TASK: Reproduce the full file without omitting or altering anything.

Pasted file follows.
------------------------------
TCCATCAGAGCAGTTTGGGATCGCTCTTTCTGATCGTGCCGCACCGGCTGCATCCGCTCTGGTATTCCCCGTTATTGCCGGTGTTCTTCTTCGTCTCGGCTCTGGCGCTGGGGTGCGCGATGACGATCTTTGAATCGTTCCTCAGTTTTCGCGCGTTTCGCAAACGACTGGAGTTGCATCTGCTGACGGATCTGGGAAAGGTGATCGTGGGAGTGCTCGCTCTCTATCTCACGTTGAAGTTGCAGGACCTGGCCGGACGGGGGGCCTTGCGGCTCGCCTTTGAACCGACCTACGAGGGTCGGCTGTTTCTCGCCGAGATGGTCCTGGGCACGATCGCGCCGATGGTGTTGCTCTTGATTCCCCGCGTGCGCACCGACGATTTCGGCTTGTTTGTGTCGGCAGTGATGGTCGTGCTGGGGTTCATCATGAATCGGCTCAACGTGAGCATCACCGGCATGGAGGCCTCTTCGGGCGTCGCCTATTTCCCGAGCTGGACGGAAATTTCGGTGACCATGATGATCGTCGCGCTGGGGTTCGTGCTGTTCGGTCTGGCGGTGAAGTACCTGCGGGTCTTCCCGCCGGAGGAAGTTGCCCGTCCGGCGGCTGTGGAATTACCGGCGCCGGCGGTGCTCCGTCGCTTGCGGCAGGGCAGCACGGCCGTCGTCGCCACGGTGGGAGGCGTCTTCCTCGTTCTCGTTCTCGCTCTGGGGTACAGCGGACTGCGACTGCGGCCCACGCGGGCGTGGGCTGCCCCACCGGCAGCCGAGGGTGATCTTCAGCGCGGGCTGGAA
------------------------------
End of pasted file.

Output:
TCCATCAGAGCAGTTTGGGATCGCTCTTTCTGATCGTGCCGCACCGGCTGCATCCGCTCTGGTATTCCCCGTTATTGCCGGTGTTCTTCTTCGTCTCGGCTCTGGCGCTGGGGTGCGCGATGACGATCTTTGAATCGTTCCTCAGTTTTCGCGCGTTTCGCAAACGACTGGAGTTGCATCTGCTGACGGATCTGGGAAAGGTGATCGTGGGAGTGCTCGCTCTCTATCTCACGTTGAAGTTGCAGGACCTGGCCGGACGGGGGGCCTTGCGGCTCGCCTTTGAACCGACCTACGAGGGTCGGCTGTTTCTCGCCGAGATGGTCCTGGGCACGATCGCGCCGATGGTGTTGCTCTTGATTCCCCGCGTGCGCACCGACGATTTCGGCTTGTTTGTGTCGGCAGTGATGGTCGTGCTGGGGTTCATCATGAATCGGCTCAACGTGAGCATCACCGGCATGGAGGCCTCTTCGGGCGTCGCCTATTTCCCGAGCTGGACGGAAATTTCGGTGACCATGATGATCGTCGCGCTGGGGTTCGTGCTGTTCGGTCTGGCGGTGAAGTACCTGCGGGTCTTCCCGCCGGAGGAAGTTGCCCGTCCGGCGGCTGTGGAATTACCGGCGCCGGCGGTGCTCCGTCGCTTGCGGCAGGGCAGCACGGCCGTCGTCGCCACGGTGGGAGGCGTCTTCCTCGTTCTCGTTCTCGCTCTGGGGTACAGCGGACTGCGACTGCGGCCCACGCGGGCGTGGGCTGCCCCACCGGCAGCCGAGGGTGATCTTCAGCGCGGGCTGGAA